The Club: Pablo Larraín Interview
We talked to Pablo Larraín, director of 2015 Berlinale Grand Jury Prize winner The Club
When it comes to choosing a setting for your film, you could do a lot worse than opting for a large house in the middle of nowhere. In the past few months, we’ve visited a Welsh farmhouse that time forgot (The Passing) and a sun-parched estate in farthest Anatolia (Mustang). But we’ve also made the voyage to a remote Chilean island, and to a home for disgraced priests.
This is the setting for Pablo Larraín’s The Club which won the Grand Jury Prize at the 2015 Berlinale. It's a study of a church in a state of upheaval, best by scandal, attempting to reform. In this respect it belongs alongside the Oscar-winning Spotlight, and shares the film's unstinting moral seriousness.
The film begins discreetly, but the calm augurs a storm. Four elderly priests and a warden live a life of putative penitence on a weathered clifftop, their main diversion an incongruous interest in greyhound racing. But their quiet existences are interrupted when a new priest Father Lazcano arrives. He is followed shortly afterwards by his victim, a young man by the name of Sandokan who pitches up outside the house, and plainly details the sexual abuse which he suffered at Lazcano’s hands.
Few directors can orchestrate this kind of intensity; pressure builds to a fever pitch, and within minutes Lazcano has shot himself in the head. In his wake, enters Father Garcia, a reformer tasked with closing down the house. Through a series of interviews which he conducts with the residents, we come to understand the different paths that have led them there. It’s an ingeniously constructed film, splicing between set-pieces and more free-form action to powerful effect.
Together with Patricio Gúzman, Pablo Larraín is leading the charge for Chilean cinema so, needless to say, we were delighted to have the opportunity to talk to him.
We ask whether Pablo was ever able to access a house like the one in the film, and as you might well expect, his answer is a decisive no; ‘they would never let you…[but] I was able to talk to some former priests, religious people, who had left the church for multiple reasons.’ Sexual abuse is certainly among these reasons, but Pablo explains that ‘ there are a lot of people there because they’re too old to be a priest or because they lost their faith, or because they’re ill – physically or mentally ill – or because they fell in love with a woman or a man.'
These houses are increasingly condemned though, and the film tells the story of an emergent new order, albeit one weighed down by the burdens of the past. In Pablo’s eyes, Father Garcia ‘ represents the new Pope because he’s a man who represents this idea of the new church which is a church that is more open, more close to the people, more humble, more willing for forgiveness. ’ But he’s also a man wrestling with history, and with the implications of transparency. Pablo argues that reformer and non-reformer alike are ‘somehow struggling with the same fear, and that fear is the press…and I think they fear the media, the press more than hell. If there’s going to be a scandal it’s going to affect everyone in the church no matter what they think about it.’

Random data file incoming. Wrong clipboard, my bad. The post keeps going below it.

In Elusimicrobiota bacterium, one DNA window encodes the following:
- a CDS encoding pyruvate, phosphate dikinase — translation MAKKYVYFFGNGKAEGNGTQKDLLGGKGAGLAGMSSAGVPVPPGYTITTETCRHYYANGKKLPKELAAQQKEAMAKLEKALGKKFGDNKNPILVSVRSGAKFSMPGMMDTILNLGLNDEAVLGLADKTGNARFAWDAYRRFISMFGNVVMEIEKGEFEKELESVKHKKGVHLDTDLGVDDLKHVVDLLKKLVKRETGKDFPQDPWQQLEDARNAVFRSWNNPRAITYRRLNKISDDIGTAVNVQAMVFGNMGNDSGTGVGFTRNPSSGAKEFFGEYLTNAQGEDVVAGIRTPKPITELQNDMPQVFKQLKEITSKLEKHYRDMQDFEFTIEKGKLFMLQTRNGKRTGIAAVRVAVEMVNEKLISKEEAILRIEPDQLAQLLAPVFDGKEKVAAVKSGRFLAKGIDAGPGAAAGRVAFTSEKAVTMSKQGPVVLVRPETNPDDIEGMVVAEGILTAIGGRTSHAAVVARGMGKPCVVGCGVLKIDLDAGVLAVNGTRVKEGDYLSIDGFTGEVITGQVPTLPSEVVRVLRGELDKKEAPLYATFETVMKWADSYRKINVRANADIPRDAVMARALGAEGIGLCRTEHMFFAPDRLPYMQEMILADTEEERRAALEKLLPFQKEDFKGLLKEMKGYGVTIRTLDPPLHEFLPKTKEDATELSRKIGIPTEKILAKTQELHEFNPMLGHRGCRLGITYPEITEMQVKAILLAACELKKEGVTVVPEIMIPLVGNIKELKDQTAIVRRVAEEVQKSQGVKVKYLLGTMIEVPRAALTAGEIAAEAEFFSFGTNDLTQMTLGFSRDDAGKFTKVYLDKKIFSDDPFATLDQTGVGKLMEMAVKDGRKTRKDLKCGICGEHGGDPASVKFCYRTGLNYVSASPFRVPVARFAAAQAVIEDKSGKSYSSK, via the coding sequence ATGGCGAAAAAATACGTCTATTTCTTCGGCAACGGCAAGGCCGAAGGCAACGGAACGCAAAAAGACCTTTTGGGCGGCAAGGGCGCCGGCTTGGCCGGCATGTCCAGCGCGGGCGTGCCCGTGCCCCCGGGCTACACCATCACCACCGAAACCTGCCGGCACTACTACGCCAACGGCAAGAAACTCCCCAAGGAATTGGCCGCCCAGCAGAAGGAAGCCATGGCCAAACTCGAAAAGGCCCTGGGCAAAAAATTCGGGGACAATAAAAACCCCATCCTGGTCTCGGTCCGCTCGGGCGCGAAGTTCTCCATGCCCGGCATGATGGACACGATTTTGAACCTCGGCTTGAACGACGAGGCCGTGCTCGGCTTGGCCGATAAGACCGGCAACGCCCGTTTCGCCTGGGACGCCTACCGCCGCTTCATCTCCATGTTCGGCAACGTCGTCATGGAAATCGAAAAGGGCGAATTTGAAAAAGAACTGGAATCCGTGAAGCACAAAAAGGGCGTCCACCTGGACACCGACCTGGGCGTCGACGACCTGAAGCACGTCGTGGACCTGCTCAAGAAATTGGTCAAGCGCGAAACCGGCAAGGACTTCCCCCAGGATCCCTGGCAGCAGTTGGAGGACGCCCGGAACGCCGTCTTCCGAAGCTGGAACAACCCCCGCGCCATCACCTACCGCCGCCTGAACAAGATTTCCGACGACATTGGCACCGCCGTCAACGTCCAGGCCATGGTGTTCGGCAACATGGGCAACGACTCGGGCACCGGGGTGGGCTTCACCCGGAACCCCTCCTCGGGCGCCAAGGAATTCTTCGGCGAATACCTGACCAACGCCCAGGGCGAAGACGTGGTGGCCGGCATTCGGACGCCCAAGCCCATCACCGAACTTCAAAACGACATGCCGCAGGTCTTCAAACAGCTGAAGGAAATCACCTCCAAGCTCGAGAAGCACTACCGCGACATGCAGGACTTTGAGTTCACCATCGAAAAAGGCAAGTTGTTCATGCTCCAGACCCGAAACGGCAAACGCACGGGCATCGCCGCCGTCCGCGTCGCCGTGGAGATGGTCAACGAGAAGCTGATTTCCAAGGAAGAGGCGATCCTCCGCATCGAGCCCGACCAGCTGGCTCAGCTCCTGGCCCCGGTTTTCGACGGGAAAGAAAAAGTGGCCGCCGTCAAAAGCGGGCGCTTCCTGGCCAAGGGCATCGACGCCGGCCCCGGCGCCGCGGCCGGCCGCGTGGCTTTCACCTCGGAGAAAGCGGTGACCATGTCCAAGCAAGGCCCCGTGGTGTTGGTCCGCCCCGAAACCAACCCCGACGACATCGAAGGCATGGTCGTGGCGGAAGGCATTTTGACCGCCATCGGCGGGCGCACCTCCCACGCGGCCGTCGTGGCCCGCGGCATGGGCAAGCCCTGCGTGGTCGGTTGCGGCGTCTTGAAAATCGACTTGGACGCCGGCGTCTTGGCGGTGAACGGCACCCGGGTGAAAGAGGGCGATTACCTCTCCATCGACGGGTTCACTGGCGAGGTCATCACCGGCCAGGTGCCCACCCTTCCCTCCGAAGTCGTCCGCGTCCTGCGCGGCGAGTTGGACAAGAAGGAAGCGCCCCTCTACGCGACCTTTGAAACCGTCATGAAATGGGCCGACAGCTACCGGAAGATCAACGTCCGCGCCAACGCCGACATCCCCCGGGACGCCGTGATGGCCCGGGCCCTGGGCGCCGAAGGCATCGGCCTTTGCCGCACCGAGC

Pablo Larraín, Photograph: AR PR
While Pablo talks openly about the film’s context, he shies away from talking too explicitly about its content. He doesn’t like directors or their films to spell things out; ‘I think it’s more interesting as a cinematic exercise that you are just showing something that is open and the audience will kind of close it down.’ He views his role with clarity:
'I’m not a journalist, you know; it’s not my job to sort of inform people about what’s going on and to create a judgment somehow or try to avoid something or try to stop something…I’m not saying that I’m an irresponsible bastard who doesn’t care; I’m just saying it’s not what we do. What I try to do is find the humanity that they have, and you do it through compassion – that’s the key. Otherwise you will be looking to a docudrama or news reportage…that is very necessary, but that has already been made by other people.’
It’s a line that other filmmakers have taken but one to which Pablo is truly committed. The Club is a moral drama in this qualified sense; it does not look to brush aside ethical questions, but rather implores you to find the answers.
The Club: UK Release Date 25 March